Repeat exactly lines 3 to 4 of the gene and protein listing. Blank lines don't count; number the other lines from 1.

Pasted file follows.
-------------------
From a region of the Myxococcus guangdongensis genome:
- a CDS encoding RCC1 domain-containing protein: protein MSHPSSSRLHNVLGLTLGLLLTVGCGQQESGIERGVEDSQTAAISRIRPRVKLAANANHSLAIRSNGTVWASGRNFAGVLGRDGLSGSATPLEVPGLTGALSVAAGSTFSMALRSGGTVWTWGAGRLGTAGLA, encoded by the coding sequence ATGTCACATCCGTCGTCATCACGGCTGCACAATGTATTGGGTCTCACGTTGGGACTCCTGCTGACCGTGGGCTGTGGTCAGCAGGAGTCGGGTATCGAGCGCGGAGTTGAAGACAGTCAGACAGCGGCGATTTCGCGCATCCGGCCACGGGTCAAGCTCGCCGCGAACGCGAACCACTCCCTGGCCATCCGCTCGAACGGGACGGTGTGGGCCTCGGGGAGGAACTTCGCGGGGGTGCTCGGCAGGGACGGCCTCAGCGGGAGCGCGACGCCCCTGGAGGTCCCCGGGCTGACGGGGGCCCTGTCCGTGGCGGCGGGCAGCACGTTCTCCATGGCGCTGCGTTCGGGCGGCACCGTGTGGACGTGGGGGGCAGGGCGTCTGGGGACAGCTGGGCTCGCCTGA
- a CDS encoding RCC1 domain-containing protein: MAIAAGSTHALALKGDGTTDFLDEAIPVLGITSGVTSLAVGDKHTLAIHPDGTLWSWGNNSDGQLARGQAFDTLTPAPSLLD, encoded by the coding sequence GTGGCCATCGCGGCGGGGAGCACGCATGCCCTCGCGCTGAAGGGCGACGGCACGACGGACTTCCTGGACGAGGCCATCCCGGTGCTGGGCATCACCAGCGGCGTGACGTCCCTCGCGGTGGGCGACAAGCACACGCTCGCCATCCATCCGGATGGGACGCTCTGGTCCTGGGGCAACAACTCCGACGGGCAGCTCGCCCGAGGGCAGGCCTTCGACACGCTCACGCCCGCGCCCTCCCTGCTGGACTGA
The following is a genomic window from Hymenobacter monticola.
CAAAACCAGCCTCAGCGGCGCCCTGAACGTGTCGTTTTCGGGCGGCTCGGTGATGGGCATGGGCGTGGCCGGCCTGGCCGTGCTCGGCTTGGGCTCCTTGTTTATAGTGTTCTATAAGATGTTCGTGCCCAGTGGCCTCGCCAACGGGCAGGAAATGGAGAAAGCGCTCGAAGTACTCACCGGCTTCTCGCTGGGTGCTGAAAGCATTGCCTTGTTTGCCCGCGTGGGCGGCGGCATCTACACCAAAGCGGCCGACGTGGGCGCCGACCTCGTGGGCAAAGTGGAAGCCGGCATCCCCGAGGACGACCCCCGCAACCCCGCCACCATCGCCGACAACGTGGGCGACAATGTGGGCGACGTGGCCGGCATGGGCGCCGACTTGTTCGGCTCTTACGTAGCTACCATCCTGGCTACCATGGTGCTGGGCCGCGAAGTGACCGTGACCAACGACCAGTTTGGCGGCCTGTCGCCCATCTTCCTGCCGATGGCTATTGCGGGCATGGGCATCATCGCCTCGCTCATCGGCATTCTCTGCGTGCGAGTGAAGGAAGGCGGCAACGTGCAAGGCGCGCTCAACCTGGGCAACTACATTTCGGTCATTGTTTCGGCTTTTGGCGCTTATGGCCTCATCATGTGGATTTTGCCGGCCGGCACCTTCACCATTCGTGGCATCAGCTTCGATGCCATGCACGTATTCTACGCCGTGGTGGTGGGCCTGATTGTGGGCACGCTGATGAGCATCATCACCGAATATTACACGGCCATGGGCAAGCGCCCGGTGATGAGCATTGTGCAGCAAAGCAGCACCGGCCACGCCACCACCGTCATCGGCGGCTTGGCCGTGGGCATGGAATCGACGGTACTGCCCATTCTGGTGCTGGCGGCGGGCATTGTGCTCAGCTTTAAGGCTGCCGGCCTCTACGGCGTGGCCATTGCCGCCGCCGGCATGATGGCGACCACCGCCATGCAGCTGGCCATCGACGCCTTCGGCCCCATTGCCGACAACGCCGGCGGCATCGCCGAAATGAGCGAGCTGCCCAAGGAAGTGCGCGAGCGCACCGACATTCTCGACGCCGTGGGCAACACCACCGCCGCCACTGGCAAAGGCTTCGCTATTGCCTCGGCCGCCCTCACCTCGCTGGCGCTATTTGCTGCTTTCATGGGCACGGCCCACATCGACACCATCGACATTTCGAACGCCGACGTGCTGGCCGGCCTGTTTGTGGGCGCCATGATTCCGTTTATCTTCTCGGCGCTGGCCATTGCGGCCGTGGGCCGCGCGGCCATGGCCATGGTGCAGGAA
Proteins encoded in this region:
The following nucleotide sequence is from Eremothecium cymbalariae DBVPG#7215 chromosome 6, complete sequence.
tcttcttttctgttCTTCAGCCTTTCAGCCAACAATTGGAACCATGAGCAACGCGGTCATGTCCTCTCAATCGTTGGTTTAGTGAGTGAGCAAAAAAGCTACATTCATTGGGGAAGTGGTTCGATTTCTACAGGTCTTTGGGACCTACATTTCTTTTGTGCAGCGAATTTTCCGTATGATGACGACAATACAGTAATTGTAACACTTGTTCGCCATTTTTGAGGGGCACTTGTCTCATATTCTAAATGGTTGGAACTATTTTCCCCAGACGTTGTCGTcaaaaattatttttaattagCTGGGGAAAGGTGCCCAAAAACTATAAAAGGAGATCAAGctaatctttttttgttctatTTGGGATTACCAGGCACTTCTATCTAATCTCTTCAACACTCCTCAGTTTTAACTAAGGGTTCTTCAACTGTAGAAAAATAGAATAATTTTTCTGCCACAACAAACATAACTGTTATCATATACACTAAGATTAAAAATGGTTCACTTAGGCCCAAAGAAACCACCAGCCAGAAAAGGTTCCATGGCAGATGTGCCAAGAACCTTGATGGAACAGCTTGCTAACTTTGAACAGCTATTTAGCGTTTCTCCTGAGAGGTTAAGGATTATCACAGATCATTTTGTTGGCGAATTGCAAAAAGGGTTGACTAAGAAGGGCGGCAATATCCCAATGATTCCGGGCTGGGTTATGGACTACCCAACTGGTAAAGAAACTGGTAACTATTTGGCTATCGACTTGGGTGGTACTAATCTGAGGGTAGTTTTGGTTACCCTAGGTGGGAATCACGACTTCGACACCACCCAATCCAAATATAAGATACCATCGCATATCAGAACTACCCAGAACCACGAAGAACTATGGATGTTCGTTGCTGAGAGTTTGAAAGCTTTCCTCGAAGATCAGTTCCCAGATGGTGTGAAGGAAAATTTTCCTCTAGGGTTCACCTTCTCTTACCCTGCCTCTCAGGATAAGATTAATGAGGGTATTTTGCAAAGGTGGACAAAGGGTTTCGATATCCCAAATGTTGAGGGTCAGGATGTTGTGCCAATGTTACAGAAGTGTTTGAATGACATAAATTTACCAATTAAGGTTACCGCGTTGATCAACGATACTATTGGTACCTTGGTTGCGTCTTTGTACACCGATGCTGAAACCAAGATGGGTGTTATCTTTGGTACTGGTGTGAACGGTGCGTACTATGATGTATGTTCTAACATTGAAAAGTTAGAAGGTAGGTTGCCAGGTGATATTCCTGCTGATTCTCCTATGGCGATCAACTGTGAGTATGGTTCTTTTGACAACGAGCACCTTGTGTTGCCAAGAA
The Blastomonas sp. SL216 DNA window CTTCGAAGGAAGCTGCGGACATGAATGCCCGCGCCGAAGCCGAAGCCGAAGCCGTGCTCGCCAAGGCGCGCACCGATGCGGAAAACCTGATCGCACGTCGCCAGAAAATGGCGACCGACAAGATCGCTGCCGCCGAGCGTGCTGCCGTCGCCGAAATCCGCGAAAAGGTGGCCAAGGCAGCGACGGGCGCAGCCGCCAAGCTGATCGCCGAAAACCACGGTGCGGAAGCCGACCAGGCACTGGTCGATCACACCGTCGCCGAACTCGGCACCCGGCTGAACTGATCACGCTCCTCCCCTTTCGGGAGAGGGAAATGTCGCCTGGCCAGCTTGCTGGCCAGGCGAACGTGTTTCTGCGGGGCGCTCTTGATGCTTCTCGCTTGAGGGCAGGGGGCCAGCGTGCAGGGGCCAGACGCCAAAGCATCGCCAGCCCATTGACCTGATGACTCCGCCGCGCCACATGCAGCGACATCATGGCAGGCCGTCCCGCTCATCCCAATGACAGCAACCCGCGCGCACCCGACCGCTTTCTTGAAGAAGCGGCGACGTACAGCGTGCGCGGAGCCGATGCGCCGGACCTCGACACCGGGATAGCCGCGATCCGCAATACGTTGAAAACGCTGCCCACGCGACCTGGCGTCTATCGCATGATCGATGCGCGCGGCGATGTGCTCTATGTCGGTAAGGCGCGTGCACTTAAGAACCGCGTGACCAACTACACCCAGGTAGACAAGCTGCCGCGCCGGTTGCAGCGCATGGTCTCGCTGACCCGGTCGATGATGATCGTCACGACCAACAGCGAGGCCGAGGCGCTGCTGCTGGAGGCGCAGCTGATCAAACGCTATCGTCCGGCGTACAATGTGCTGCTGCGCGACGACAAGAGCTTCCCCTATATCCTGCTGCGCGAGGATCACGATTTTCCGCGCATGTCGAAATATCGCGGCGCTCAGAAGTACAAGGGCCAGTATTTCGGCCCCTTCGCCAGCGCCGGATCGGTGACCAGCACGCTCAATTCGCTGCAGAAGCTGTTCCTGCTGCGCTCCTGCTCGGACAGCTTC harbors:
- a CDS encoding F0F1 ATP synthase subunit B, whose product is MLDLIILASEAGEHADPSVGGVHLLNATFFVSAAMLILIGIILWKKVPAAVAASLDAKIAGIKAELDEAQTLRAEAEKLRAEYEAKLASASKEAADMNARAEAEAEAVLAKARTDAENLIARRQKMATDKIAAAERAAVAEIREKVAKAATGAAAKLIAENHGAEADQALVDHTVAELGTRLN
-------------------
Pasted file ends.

- a CDS encoding RCC1 domain-containing protein: MAIAAGSTHALALKGDGTTDFLDEAIPVLGITSGVTSLAVGDKHTLAIHPDGTLWSWGNNSDGQLARGQAFDTLTPAPSLLD, encoded by the coding sequence GTGGCCATCGCGGCGGGGAGCACGCATGCCCTCGCGCTGAAGGGCGACGGCACGACGGACTTCCTGGACGAGGCCATCCCGGTGCTGGGCATCACCAGCGGCGTGACGTCCCTCGCGGTGGGCGACAAGCACACGCTCGCCATCCATCCGGATGGGACGCTCTGGTCCTGGGGCAACAACTCCGACGGGCAGCTCGCCCGAGGGCAGGCCTTCGACACGCTCACGCCCGCGCCCTCCCTGCTGGACTGA
The following is a genomic window from Hymenobacter monticola.